Use Porter's Five Forces for Competitive Analysis

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@paul-boag


Business Benefits

Stay ahead of competitors by being aware of the external forces that influence your marketing success.


Find at least two state-of-the-industry or economical reports for the current year, and take notes in a document, spreadsheet, or any other format that will allow you to access the information quickly.

Take notes on: local or global demand for your products, employment and productivity trends, supply chains, investments, fiscal contributions, and overall industry performance.

Consult legislative websites to check for legislation changes and legal initiatives that could impact your activity, especially if you operate in a highly regulated industry, such as fintech, life science, or oil and gas.

If you have doubts about new legislation and its effects on your industry, get more details from the legal department or an independent consultant.

Go through industry-related publications to find interviews, analysis, and news about launches, mergers, acquisitions, pilot projects involving new technology, and social or political issues that can influence your business.

Social issues can include climate change and carbon footprint, gender equality, discrimination, or raising concern over crime and terrorism. Political issues can include trade wars, changes in the tax laws, consumer protection regulation, data protection debates, trade unions, or coming elections.

Create a table with five columns based on Porter’s Five Forces. Add headers for Buyer Power, Supplier Power, Substitutes, Threat of New Entrants, and Competitive Rivalry.

Write in the Buyer Power column an estimated number of potential buyers for your product, the average client acquisition cost, the average volumes of your buyers’ purchase, and how much each of your current clients accounts for from your total revenue.

The Sales department and your notes will provide the information necessary to determine how buyers influence your business decisions.

  • Low buyer power: You can reach multiple buyers with low costs, and your revenue doesn’t depend on one or two major clients.
  • High buyer power: Switching clients come with major costs for your business, and your revenues depend on one or two clients.

Write in the Supplier Power column how many suppliers are in the market, how much it costs you to change a supplier to get a better price, and how any changes influence your products’ quality.

The Acquisition and Engineering departments can provide data about suppliers and their impact on its product development efforts.

  • Low supplier power: You can choose from multiple suppliers to get better prices without rethinking fundamental business processes.
  • High supplier power: Changing a supplier means you’ll have to make a massive investment in hardware or employee training, or it has a significant impact on your product’s quality.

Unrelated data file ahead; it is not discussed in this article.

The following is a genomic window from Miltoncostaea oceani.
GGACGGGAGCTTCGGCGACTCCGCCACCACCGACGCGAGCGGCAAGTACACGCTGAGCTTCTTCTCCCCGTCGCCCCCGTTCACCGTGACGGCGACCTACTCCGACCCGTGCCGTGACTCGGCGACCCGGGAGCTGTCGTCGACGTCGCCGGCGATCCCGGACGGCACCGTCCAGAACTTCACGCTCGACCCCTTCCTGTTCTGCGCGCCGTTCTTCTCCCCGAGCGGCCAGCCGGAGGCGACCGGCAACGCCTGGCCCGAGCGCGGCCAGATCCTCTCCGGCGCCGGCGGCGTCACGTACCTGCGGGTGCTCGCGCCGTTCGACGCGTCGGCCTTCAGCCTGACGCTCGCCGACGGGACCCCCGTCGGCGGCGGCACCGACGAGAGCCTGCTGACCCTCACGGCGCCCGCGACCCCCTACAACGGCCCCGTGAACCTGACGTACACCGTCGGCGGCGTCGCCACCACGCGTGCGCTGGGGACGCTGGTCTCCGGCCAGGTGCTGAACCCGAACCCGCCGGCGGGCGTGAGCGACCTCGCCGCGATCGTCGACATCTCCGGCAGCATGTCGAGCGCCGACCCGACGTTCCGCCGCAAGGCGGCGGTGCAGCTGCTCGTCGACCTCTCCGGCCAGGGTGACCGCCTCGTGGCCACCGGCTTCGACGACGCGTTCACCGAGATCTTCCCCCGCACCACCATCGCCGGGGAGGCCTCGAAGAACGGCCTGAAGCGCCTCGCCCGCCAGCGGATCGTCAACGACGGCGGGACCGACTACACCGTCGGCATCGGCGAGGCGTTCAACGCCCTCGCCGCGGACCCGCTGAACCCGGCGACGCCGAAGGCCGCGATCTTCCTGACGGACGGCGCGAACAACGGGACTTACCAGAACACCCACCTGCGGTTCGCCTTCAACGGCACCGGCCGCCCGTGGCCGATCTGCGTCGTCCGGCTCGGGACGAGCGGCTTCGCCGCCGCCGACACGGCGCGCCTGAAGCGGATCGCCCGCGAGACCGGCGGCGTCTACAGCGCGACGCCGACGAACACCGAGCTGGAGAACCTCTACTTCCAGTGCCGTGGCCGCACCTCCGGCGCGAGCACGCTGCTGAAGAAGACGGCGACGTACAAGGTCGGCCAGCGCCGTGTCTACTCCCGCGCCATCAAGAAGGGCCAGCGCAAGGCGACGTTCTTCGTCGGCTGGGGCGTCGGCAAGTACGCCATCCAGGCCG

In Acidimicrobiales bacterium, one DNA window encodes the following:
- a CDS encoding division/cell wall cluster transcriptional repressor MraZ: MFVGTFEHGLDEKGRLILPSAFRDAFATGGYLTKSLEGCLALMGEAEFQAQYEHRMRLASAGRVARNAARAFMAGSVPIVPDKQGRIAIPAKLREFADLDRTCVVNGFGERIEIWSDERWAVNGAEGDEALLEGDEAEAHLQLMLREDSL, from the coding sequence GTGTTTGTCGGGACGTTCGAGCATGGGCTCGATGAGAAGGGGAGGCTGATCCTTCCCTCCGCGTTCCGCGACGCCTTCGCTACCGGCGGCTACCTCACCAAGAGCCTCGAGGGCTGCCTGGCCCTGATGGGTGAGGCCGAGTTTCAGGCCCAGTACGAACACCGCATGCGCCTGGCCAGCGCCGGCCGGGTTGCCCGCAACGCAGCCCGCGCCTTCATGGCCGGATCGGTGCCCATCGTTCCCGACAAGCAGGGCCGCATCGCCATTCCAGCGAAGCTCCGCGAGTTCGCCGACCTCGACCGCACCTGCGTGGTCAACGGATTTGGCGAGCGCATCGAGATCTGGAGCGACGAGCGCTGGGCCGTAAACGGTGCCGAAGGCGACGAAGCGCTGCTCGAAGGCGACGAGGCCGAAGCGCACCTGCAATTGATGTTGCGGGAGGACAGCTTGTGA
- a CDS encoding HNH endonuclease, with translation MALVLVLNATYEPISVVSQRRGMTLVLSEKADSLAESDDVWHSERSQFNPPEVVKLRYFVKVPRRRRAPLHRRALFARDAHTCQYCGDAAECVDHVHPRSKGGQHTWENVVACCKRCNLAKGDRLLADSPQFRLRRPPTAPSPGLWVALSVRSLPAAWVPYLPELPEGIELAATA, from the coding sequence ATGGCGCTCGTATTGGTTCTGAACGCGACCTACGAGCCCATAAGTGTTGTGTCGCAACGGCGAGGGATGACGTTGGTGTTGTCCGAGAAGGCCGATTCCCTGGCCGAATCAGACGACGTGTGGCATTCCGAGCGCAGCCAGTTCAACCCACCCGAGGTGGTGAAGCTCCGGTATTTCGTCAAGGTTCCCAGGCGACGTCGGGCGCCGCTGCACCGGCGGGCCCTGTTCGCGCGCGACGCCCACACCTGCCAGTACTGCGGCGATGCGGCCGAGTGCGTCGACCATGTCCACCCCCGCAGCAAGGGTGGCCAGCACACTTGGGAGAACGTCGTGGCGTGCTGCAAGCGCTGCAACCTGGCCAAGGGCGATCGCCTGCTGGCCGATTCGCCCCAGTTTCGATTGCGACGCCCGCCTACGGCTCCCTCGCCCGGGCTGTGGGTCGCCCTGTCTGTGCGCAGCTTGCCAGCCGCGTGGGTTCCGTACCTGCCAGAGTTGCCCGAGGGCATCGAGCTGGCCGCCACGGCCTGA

Write in the Substitutes column the problems your product or service solves, and what cheaper or innovative solutions can solve the same issues. Estimate how much your current clients pay to switch to a new product or service, and whether the change influences revenue outlook.

Don’t focus on direct competitors at this point. If you run a hotel, for example, Airbnb is a substitute that could threaten your business. Substitutes have high power over your business when your clients have cheaper alternatives they can implement quickly, and still get similar results as if they used your product.

Write in the Threat of New Entrants column the obstacles that a new business would encounter if it entered the market at the moment of your analysis.

Barriers to entry can be capital requirements, rigid regulations, unpredictable government policies, a complex supply chain, or even the buyers’ reluctance to try new products or services. The harder it is for new businesses to enter the market, the lower the threat of new entrants for your business.

Add profit margin, direct competitors, and rival products to the Competitive Rivalry column. Identify the advantages and drawbacks of each competitor.

Include local and global companies, startups, and established businesses, when listing the leading players on the market

  • Low rivalry: A small number of competitors, low exit barriers for unprofitable businesses, no price wars.
  • High rivalry: Many competitors with similar financial power and reputation, high exit barriers, and competitors who can support price wars and aggressive advertising.

Analyze notes and findings, and draw conclusions on how your organization fits into the sector at large. Use findings and conclusions to align positioning and strategy.

Depending on where you present the analysis, you can illustrate your findings in a diagram as well.